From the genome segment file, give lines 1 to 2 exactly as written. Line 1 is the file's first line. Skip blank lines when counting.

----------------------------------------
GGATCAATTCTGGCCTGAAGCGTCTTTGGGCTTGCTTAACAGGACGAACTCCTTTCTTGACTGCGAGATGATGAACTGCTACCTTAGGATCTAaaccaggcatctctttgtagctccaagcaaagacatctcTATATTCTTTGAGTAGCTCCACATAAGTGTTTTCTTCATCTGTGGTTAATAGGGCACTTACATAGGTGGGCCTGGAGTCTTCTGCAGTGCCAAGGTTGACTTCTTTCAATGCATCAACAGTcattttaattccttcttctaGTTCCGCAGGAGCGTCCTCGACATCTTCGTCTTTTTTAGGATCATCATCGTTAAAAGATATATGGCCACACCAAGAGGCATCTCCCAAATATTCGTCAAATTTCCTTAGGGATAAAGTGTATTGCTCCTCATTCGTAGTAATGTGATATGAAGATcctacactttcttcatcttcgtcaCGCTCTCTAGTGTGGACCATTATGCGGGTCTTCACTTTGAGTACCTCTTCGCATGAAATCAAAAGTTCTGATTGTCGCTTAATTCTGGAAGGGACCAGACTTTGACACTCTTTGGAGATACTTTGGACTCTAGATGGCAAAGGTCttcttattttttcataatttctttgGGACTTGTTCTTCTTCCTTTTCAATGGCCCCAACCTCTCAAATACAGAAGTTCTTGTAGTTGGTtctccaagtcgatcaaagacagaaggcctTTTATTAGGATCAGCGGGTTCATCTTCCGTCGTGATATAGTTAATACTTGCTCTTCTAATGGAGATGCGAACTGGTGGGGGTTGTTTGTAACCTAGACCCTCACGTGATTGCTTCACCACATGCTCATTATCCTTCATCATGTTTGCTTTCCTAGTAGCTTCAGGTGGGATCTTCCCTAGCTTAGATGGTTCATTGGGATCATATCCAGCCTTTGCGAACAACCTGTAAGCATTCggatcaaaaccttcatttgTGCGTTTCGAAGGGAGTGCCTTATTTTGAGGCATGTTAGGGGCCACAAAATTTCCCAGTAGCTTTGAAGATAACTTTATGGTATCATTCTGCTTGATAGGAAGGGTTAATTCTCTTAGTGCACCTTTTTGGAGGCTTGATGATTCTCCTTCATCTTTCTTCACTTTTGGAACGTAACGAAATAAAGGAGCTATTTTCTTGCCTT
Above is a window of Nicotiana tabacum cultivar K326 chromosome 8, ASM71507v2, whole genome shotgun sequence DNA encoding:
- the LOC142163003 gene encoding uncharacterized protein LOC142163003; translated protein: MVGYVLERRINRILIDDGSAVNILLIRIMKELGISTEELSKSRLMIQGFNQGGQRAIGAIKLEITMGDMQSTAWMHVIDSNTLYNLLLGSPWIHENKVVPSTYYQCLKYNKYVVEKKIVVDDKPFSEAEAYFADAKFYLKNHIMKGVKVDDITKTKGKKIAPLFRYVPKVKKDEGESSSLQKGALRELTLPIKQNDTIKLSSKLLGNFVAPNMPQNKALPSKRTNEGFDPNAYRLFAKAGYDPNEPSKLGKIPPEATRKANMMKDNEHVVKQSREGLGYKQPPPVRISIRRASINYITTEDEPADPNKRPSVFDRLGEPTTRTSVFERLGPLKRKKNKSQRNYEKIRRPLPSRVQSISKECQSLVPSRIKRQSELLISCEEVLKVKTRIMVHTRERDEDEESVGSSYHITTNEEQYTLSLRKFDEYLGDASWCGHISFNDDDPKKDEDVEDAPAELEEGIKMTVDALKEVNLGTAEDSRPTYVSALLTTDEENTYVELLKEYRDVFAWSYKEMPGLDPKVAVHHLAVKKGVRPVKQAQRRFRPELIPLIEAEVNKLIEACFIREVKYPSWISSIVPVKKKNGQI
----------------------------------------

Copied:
GGATCAATTCTGGCCTGAAGCGTCTTTGGGCTTGCTTAACAGGACGAACTCCTTTCTTGACTGCGAGATGATGAACTGCTACCTTAGGATCTAaaccaggcatctctttgtagctccaagcaaagacatctcTATATTCTTTGAGTAGCTCCACATAAGTGTTTTCTTCATCTGTGGTTAATAGGGCACTTACATAGGTGGGCCTGGAGTCTTCTGCAGTGCCAAGGTTGACTTCTTTCAATGCATCAACAGTcattttaattccttcttctaGTTCCGCAGGAGCGTCCTCGACATCTTCGTCTTTTTTAGGATCATCATCGTTAAAAGATATATGGCCACACCAAGAGGCATCTCCCAAATATTCGTCAAATTTCCTTAGGGATAAAGTGTATTGCTCCTCATTCGTAGTAATGTGATATGAAGATcctacactttcttcatcttcgtcaCGCTCTCTAGTGTGGACCATTATGCGGGTCTTCACTTTGAGTACCTCTTCGCATGAAATCAAAAGTTCTGATTGTCGCTTAATTCTGGAAGGGACCAGACTTTGACACTCTTTGGAGATACTTTGGACTCTAGATGGCAAAGGTCttcttattttttcataatttctttgGGACTTGTTCTTCTTCCTTTTCAATGGCCCCAACCTCTCAAATACAGAAGTTCTTGTAGTTGGTtctccaagtcgatcaaagacagaaggcctTTTATTAGGATCAGCGGGTTCATCTTCCGTCGTGATATAGTTAATACTTGCTCTTCTAATGGAGATGCGAACTGGTGGGGGTTGTTTGTAACCTAGACCCTCACGTGATTGCTTCACCACATGCTCATTATCCTTCATCATGTTTGCTTTCCTAGTAGCTTCAGGTGGGATCTTCCCTAGCTTAGATGGTTCATTGGGATCATATCCAGCCTTTGCGAACAACCTGTAAGCATTCggatcaaaaccttcatttgTGCGTTTCGAAGGGAGTGCCTTATTTTGAGGCATGTTAGGGGCCACAAAATTTCCCAGTAGCTTTGAAGATAACTTTATGGTATCATTCTGCTTGATAGGAAGGGTTAATTCTCTTAGTGCACCTTTTTGGAGGCTTGATGATTCTCCTTCATCTTTCTTCACTTTTGGAACGTAACGAAATAAAGGAGCTATTTTCTTGCCTT
Above is a window of Nicotiana tabacum cultivar K326 chromosome 8, ASM71507v2, whole genome shotgun sequence DNA encoding: